Harry Reid Says Online Gambling Ban to Be Considered by U.S. Congress in 2015

Harry Reid Pessimistic About Online Poker

Harry Reid Says the Wire Act Could Go in 2015

Senator Harry Reid, the Democratic Senate Minority Leader, told the press last week that 2015 will be the year when the U.S. Congress seriously discusses a ban on online gambling. Last minute efforts failed to attach Restore America’s Wireless Act to the spending omnibus in the lame duck session of Congress.

To hear Harry Reid speak, 2015 is expected to be pivotal for the online gaming industry. It could see a comprehensive 50-state ban on online gambling or it could see unfettered online gaming from the perspective of the federal government.

Getting Rid of the Wire Act

Reid told the Las Vegas Review-Journal, “I think there will be efforts made to look at the Wire Act in a Republican-initiated Congress, yes I do. I think there will be efforts made to get rid of the Wire Act.

Senator Reid went on to predict that the debate would be thorough. Though he did not mention them by name, he was likely referring to the libertarian wing of the Republican Party, who will be against more federal gaming laws.

Harry Reid Wants Online Poker

Harry Reid said his own preference is to ban online casinos, while allowing online poker, which is less troublesome than slot machines. Reid said, “I think the proliferation of gambling on the Internet is not good for our country. I think it is an invitation to crime. I think it is hard to control for crime when you’ve got brick-and-mortar places, let alone something up in the sky someplace, and it is very bad for children. If there is a chance to [legalize] poker, I will do that, but I am not for the Wire Act.

The Wire Act was passed in 1961 to ban sports betting over telephone lines. The law was used in the 1960s to prosecute organized crimes. Over the decades, it was used to put many mobsters and independent bookies in jail. The law involved sports betting, so the Wire Act was used in conjunction with the 2006 Unlawful Internet Gambling Enforcement Act to make online sports books illegal. The UIGEA made it illegal for online payment processing services to support transactions involved in illegal Internet gambling.

Interpretations of Federal Law

Since 2006, opponents and proponents of online gambling have debated which activities are illegal under the UIGEA. Unlike what is often reported, the UIGEA does not make any form of gambling illegal. In those debates, the Wire Act has been cited as the law banning gambling activities. Some regulators and lawmakers have argued that online casinos and poker rooms should be banned under provisions of the UIGEA and the Wire Act.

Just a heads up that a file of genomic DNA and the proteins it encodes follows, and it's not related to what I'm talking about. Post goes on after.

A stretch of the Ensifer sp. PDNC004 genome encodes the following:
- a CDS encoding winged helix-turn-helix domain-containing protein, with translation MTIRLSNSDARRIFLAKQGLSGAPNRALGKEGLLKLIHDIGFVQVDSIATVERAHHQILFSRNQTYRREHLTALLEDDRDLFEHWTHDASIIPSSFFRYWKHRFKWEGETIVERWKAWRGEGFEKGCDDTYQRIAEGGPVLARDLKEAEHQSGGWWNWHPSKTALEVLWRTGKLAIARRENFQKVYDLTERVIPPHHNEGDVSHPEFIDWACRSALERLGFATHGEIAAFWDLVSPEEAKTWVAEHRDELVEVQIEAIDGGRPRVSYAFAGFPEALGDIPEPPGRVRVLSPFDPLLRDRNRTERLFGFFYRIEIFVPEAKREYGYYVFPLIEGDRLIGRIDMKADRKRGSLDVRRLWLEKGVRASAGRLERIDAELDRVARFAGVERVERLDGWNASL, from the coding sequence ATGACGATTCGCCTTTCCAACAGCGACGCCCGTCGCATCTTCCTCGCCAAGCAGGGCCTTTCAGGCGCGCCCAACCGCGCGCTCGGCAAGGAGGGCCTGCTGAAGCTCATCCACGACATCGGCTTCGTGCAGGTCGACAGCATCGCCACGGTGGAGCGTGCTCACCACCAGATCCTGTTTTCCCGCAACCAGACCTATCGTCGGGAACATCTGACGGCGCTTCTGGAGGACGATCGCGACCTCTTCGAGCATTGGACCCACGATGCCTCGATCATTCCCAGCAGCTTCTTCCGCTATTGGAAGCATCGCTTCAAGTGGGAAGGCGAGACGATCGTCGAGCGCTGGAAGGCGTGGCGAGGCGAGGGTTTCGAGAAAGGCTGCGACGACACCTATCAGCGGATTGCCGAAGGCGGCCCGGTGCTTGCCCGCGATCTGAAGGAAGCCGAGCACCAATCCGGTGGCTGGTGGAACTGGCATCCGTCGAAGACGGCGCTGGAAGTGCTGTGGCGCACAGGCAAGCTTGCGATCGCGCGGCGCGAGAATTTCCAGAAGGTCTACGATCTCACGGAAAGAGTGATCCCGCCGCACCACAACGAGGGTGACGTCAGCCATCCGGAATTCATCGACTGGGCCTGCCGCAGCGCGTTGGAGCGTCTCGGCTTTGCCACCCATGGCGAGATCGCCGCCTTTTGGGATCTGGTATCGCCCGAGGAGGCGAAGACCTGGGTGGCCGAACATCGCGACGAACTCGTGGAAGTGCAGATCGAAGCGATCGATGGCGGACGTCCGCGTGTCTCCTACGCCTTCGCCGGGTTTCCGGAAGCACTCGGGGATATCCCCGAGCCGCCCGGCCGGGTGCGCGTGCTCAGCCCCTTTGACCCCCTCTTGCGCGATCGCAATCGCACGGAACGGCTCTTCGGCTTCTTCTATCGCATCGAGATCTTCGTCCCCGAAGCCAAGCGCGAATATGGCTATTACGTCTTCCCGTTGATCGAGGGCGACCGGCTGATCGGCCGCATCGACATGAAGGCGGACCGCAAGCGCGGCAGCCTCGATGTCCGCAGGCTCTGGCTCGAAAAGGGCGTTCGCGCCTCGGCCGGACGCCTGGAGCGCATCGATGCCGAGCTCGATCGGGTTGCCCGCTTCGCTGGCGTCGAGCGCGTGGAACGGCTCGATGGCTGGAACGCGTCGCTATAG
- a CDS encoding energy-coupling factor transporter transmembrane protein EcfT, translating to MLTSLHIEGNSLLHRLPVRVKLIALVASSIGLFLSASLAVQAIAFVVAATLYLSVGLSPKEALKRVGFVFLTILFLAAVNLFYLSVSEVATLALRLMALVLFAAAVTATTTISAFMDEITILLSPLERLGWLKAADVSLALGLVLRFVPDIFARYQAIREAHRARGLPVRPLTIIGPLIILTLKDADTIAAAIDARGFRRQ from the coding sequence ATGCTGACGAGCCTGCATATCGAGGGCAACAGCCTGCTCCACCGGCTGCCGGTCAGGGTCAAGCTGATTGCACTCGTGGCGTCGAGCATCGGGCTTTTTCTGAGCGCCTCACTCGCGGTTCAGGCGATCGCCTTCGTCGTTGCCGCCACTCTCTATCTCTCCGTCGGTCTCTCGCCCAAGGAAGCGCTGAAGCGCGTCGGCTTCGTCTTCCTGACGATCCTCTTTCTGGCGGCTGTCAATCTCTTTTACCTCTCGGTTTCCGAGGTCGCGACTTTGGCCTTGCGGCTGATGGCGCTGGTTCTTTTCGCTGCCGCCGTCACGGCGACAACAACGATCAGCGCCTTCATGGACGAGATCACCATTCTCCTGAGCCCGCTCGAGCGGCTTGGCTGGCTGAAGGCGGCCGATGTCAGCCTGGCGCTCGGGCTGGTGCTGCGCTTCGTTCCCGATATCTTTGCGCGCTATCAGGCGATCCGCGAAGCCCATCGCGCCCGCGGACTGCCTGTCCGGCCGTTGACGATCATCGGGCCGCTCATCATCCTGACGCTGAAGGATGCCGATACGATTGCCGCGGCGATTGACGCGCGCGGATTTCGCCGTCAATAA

That was the interpretation used by the U.S. Justice Department from late-2006 until late-2011. In late-2011, the states of Illinois and New York asked the DoJ whether online casinos and poker sites were considered illegal under the Wire Act violations clauses. The Justice Department said that was not the interpretation–that only sports gambling was illegal under the Wire Act.

Online Casinos and Poker Sites

The ruling opened the door for individual states to legalize and license online poker and casino websites. Nevada, New Jersey, and Delaware have done so, to one extent or another. States like Pennsylvania, Massachusetts, and California have discussed legalizing online gambling sites. Meanwhile, a backlash has happened.

Sheldon Adelson, president of the Las Vegas Sands Corporation, became a vocal critic of the Department of Justice’s ruling. He vowed to spend as much money as needed to see a 50-state ban on online gambling, citing problem gambling. People laughed at Adelson for being either quixotic or self-serving, but his stance has gained attention by lawmakers.

Restore America’s Wire Act

In April 2014, US Rep. Jason Chaffetz (R-Utah) and US Sen. Lindsey Graham (R-South Carolina) announced their support of Restore America’s Wire Act. The two Republican congressmen wanted to counter the Justice Department’s ruling and add online casinos and poker sites to the list of banned sites under the Wire Act. In 2014, passage of the RAWA was given a 1% to 7% chance by Washington DC watch groups, but that was before the Republicans seized control of the U.S. Senate.

Now that the GOP controls both houses of Congress, it’s far more likely to see a bill go before President Obama that includes anti-online gambling provisions. Under those circumstances, Obama might want to sign the law into existence and be relatively indifferent to the gaming provisions. If so, he might sign the bill into law for higher political reasons.

Libertarian GOP Members Against RAWA

The Republican establishment is hardly in agreement on Restore America’s Wire Act, though. Grover Norquist, arguably the most powerful lobbyist in Washington D.C. these past two decades, came out recently in opposition to the RAWA. He believes such a law is a vast expansion of federal authority, essentially nullifying states rights. Though it involves only the federal government’s ability to impose gaming laws on a 50-state basis, it could set a precedent for many manifestations of government power at the national level.

Therefore, the chances of the law passing are still remote. In fact, if Harry Reid is right, Sheldon Adelson’s activism might cause a backlash in which the libertarian wing of the GOP fights the social conservatives and win. In that circumstance, the Wire Act itself could be struck down.